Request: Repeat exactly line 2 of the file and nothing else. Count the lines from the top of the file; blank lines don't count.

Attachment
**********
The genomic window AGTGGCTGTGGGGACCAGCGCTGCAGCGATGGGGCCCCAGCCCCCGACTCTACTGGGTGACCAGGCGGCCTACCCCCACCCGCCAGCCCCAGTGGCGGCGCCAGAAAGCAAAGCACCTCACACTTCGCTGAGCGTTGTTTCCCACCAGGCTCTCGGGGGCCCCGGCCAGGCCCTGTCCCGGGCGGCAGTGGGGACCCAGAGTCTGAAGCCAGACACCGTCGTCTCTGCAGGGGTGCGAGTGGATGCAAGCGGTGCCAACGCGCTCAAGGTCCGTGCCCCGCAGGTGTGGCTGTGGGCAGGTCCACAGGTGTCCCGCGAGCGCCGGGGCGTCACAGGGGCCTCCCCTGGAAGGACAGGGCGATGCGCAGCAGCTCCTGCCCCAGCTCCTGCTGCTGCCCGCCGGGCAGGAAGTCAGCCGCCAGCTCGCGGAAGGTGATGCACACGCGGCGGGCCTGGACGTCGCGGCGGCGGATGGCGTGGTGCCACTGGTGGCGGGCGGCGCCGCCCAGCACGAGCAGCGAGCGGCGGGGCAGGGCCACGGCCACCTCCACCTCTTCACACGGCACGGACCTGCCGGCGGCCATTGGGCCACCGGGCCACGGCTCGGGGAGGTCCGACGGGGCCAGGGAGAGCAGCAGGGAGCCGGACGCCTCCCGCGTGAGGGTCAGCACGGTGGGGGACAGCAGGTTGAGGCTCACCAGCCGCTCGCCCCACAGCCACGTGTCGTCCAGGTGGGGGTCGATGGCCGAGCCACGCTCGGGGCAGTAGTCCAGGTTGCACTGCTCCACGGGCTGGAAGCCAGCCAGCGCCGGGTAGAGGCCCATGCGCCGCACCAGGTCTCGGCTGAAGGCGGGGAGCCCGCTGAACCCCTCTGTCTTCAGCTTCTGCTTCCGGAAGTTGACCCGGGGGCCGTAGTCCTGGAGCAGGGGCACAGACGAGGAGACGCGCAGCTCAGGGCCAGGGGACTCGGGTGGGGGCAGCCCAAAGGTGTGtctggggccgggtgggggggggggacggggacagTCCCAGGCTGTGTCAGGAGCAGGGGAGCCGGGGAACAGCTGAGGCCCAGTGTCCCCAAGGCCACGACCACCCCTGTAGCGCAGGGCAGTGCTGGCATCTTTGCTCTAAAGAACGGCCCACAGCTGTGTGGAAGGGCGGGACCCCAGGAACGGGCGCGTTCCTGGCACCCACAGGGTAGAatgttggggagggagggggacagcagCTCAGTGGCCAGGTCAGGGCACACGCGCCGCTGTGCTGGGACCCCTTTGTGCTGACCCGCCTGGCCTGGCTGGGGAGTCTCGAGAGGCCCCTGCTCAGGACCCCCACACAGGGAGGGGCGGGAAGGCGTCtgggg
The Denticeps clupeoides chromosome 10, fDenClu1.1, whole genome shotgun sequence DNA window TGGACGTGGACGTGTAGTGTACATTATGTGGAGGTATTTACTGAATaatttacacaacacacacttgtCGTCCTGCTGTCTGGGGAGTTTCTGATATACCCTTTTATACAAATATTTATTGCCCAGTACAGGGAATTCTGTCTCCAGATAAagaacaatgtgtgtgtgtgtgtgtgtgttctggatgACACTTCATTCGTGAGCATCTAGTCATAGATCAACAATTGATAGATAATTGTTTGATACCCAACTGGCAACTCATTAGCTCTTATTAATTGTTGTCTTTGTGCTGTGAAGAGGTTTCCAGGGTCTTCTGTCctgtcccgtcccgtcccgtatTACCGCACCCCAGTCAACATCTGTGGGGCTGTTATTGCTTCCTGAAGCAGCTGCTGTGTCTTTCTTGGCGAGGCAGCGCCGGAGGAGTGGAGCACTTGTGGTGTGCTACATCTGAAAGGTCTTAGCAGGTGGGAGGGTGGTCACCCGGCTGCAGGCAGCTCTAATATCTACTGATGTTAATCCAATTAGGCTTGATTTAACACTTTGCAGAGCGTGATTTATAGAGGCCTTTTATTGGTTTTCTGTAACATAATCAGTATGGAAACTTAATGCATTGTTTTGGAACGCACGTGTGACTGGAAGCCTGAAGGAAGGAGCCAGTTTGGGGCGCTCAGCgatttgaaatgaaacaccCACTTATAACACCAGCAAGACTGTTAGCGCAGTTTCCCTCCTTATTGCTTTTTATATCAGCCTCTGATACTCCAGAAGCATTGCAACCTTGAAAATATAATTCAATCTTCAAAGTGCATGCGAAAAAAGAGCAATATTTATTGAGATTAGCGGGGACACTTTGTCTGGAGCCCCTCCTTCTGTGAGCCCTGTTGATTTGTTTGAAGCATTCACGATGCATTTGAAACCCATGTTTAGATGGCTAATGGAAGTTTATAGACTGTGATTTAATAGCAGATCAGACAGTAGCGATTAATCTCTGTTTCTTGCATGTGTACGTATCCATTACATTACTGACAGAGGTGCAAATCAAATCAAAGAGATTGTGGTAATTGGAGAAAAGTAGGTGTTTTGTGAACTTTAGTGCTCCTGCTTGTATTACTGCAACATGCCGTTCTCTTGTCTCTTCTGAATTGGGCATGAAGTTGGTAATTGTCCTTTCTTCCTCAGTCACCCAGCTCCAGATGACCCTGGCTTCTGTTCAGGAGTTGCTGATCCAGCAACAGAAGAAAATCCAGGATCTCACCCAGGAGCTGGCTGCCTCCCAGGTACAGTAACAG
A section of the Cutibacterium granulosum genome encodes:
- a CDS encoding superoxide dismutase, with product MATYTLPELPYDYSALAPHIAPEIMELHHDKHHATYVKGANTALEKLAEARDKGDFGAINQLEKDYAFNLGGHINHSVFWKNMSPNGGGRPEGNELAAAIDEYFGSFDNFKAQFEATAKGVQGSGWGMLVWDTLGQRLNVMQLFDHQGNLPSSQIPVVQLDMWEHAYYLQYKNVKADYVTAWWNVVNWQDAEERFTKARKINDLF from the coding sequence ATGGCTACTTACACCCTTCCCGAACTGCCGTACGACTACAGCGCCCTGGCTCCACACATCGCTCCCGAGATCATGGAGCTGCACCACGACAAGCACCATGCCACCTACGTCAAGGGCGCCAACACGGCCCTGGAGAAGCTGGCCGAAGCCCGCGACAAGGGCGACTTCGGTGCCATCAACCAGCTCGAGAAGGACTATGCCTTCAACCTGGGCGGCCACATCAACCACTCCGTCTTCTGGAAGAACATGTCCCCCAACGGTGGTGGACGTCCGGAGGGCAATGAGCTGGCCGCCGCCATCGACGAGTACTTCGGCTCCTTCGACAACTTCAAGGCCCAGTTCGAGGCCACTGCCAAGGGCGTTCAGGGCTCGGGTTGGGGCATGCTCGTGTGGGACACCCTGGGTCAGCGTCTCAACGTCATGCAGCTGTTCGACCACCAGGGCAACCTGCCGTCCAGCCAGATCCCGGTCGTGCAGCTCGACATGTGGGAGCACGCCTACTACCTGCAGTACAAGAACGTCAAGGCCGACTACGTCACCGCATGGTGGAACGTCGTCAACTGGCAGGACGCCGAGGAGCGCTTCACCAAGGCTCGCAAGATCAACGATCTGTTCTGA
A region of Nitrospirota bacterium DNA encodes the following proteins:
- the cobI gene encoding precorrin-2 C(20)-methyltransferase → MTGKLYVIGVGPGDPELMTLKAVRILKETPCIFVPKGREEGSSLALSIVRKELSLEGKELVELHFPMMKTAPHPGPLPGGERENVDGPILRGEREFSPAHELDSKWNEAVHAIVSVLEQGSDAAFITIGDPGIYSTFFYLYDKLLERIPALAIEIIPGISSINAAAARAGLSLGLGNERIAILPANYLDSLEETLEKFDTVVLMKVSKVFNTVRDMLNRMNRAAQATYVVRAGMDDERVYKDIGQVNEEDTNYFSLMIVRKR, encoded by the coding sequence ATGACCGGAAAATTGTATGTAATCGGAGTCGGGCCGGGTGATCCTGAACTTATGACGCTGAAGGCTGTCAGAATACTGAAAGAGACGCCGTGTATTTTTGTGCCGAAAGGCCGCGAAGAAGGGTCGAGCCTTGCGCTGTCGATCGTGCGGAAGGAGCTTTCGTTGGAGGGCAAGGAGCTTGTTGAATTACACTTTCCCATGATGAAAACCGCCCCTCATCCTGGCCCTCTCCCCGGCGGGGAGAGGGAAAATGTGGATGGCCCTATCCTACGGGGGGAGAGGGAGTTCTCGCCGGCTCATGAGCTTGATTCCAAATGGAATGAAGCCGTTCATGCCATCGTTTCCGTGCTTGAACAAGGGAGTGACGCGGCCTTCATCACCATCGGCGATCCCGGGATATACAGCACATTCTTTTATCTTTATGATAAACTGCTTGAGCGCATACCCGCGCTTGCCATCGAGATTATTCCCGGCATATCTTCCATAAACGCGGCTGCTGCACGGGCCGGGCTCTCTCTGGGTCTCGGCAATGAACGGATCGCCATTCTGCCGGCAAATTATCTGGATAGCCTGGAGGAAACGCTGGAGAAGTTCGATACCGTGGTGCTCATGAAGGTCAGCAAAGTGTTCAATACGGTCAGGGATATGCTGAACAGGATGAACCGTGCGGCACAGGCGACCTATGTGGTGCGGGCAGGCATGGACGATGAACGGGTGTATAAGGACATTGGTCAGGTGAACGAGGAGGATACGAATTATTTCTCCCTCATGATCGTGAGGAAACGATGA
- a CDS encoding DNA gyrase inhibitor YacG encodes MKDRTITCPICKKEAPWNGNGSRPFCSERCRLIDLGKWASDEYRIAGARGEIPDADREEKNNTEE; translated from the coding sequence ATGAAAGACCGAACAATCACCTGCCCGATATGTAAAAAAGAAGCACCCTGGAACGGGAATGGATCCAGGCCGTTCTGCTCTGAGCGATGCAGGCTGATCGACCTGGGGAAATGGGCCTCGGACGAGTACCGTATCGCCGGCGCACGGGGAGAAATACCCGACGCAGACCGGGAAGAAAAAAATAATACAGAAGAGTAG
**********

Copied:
The Denticeps clupeoides chromosome 10, fDenClu1.1, whole genome shotgun sequence DNA window TGGACGTGGACGTGTAGTGTACATTATGTGGAGGTATTTACTGAATaatttacacaacacacacttgtCGTCCTGCTGTCTGGGGAGTTTCTGATATACCCTTTTATACAAATATTTATTGCCCAGTACAGGGAATTCTGTCTCCAGATAAagaacaatgtgtgtgtgtgtgtgtgtgttctggatgACACTTCATTCGTGAGCATCTAGTCATAGATCAACAATTGATAGATAATTGTTTGATACCCAACTGGCAACTCATTAGCTCTTATTAATTGTTGTCTTTGTGCTGTGAAGAGGTTTCCAGGGTCTTCTGTCctgtcccgtcccgtcccgtatTACCGCACCCCAGTCAACATCTGTGGGGCTGTTATTGCTTCCTGAAGCAGCTGCTGTGTCTTTCTTGGCGAGGCAGCGCCGGAGGAGTGGAGCACTTGTGGTGTGCTACATCTGAAAGGTCTTAGCAGGTGGGAGGGTGGTCACCCGGCTGCAGGCAGCTCTAATATCTACTGATGTTAATCCAATTAGGCTTGATTTAACACTTTGCAGAGCGTGATTTATAGAGGCCTTTTATTGGTTTTCTGTAACATAATCAGTATGGAAACTTAATGCATTGTTTTGGAACGCACGTGTGACTGGAAGCCTGAAGGAAGGAGCCAGTTTGGGGCGCTCAGCgatttgaaatgaaacaccCACTTATAACACCAGCAAGACTGTTAGCGCAGTTTCCCTCCTTATTGCTTTTTATATCAGCCTCTGATACTCCAGAAGCATTGCAACCTTGAAAATATAATTCAATCTTCAAAGTGCATGCGAAAAAAGAGCAATATTTATTGAGATTAGCGGGGACACTTTGTCTGGAGCCCCTCCTTCTGTGAGCCCTGTTGATTTGTTTGAAGCATTCACGATGCATTTGAAACCCATGTTTAGATGGCTAATGGAAGTTTATAGACTGTGATTTAATAGCAGATCAGACAGTAGCGATTAATCTCTGTTTCTTGCATGTGTACGTATCCATTACATTACTGACAGAGGTGCAAATCAAATCAAAGAGATTGTGGTAATTGGAGAAAAGTAGGTGTTTTGTGAACTTTAGTGCTCCTGCTTGTATTACTGCAACATGCCGTTCTCTTGTCTCTTCTGAATTGGGCATGAAGTTGGTAATTGTCCTTTCTTCCTCAGTCACCCAGCTCCAGATGACCCTGGCTTCTGTTCAGGAGTTGCTGATCCAGCAACAGAAGAAAATCCAGGATCTCACCCAGGAGCTGGCTGCCTCCCAGGTACAGTAACAG